Book Review: Dream of Venice in Black and White

For lovers of Venice September 5 2018 is a date to look forward to and one that you don’t have to travel to Venice to enjoy. It sees the publication of Bella Figura Publications’ latest volume: Dream of Venice in Black and White.

Since 2014, Bella Figura’s founder JoAnn Locktov has been indulging the appetite of Venetophiles everywhere with her high-quality picture books, Dream of Venice and Dream of Venice Architecture, which will now form a trinity with Dream of Venice in Black and White.

The photographs in the first Dream of Venice come with delicious sides of anecdotes about Venice from such luminaries as Woody Allen, Erica Jong, and director Nicholas Roeg of Don’t Look Now fame. The latest volume has been stripped of words, just as the photographs have been stripped of colour, save for an introduction by Venetian writer Tiziano Scarpa.

© Robert Schonfeld, 2008, After Church, Cannaregio
© Robert Schonfeld, 2008, After Church, Cannaregio

Venice is a city where one overdoses on colour from the unbelievable turquoise of the canals in the eastern side of the city, to the terracotta rooftops marking the shape of the Venice from the air. Photographing it in black and white forces the reader into a different way of looking at Venice anticipated by Scarpa’s different way of looking at Venice and her people in his brilliant, if occasionally fanciful, introduction.

Taking away Venice’s colour emphasizes the fragility, but also the timelessness of the city, which are two themes many of the photographs explore. We see Venice as she appears for a few days each year in the winter, when as Scarpa says, ‘the sky… [is] … the same color as the flagstones.’ In Dream of Venice in Black and White, Venice is trapped in an eternal winter. But this is an apt metaphor for the much-vaunted decline of Venice even if it has been a very long winter.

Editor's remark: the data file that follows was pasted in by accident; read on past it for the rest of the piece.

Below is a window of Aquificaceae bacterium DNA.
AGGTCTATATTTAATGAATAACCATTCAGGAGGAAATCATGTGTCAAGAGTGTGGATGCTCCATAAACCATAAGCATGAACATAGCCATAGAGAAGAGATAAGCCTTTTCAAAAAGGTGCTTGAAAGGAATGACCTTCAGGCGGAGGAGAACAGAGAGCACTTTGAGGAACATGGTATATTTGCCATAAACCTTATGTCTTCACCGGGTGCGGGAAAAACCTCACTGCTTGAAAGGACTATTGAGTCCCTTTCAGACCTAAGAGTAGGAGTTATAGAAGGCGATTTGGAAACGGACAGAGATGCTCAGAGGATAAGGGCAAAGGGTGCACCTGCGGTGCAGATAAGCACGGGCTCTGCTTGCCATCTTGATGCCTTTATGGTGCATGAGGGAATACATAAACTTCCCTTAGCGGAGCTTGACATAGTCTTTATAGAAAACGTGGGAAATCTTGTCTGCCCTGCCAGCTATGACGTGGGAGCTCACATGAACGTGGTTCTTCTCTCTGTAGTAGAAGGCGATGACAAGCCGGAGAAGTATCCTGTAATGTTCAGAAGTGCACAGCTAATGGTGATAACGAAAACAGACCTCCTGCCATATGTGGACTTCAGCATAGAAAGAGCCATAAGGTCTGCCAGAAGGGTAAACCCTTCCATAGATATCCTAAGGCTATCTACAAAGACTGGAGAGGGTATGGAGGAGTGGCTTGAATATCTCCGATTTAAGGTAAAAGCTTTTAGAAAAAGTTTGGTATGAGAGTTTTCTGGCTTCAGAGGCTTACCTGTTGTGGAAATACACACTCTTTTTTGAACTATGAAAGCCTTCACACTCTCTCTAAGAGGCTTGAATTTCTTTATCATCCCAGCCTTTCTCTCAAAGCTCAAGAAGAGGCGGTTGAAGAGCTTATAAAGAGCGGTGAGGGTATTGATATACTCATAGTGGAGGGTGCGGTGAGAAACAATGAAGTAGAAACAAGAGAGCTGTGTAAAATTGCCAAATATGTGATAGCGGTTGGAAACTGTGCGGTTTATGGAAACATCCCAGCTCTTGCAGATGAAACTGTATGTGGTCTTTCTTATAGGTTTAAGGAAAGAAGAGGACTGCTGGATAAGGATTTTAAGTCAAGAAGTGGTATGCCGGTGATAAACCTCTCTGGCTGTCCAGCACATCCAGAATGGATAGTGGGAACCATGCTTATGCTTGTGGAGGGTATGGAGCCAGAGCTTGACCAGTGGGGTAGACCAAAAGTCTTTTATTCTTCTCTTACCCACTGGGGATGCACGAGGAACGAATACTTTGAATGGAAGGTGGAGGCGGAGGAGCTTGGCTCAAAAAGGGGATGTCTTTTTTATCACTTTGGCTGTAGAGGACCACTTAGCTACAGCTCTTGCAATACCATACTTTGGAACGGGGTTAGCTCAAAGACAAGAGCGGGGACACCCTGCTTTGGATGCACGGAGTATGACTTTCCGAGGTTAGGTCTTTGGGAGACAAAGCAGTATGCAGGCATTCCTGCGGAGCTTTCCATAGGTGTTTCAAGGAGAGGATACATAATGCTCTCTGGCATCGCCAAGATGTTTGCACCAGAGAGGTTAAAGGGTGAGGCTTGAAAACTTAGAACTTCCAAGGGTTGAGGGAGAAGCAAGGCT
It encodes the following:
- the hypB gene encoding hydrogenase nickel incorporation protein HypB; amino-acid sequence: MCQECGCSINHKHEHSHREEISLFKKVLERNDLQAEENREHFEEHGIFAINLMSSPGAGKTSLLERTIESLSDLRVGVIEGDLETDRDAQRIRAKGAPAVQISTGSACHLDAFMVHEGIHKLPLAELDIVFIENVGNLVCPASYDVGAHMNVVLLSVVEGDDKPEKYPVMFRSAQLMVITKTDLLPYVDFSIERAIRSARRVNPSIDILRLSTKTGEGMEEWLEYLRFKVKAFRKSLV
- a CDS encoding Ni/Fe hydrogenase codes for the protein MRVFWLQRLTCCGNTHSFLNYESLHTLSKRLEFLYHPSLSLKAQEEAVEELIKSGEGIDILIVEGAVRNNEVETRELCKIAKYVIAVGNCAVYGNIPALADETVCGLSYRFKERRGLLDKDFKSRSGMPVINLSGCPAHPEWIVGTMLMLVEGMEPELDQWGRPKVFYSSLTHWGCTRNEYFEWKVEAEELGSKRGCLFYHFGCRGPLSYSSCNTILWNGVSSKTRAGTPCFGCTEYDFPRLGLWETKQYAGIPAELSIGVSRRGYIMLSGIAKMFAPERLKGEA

The depopulation of the historic centre of Venice may only recently turned exponential, but it started in the seventeenth century. By the eighteenth century, Venice started taking on many of the characteristics that we now associate with theme parks and was to some extent a prototype Las Vegas. When the Republic fell in 1797 Venice lost its original purpose and began its transformation into a white-elephant city. The title of Thomas Mann’s Death in Venice resonated well in the nineteenth century as it was one step away from Death of Venice.

The photographs in this book will break your heart with their beauty coupled with the realization that, if Scarpa’s introduction is correct, the Venetians and their way of life depicted here will soon disappear. Even ugly realities are transformed and transfigured, such as the arresting image of ‘The Old Man in Via Garibaldi’ by Alain Harmon. At least two of the photographs show images that must be on all tourists mobile phones, the view through grille of the Bridge of Sighs, and the basilica of Santa Maria della Salute as viewed from the Accademia Bridge, but again they are made unfamiliar by the lack of colour.

All the details known to residents of the city are highlighted in the book. Seagulls, dogs, nuns, the contrast between young and old, and walking. Walking for Venetians takes on a new significance since it is the primary mode of transport around the city. Even if you take the vaporetto or have your own boat, every journey requires a surprising amount of walking.

© Roman Henze, 2017, La Serenissima
© Roman Henze, 2017, La Serenissima

My favourite photograph in the book entitled is entitled ‘La Serenissima’ (an adjective that was coined to describe the Venetian Republic but which has in recent years come to refer to the city). An old woman, in a winter coat reminiscent of the robes worn by renaissance Venetian patricians, walks along the fondamenta on the Giudecca. For me, she is the young woman that renaissance and baroque painters used to symbolize Venice grown old and wandering the streets, the ghost of past glories.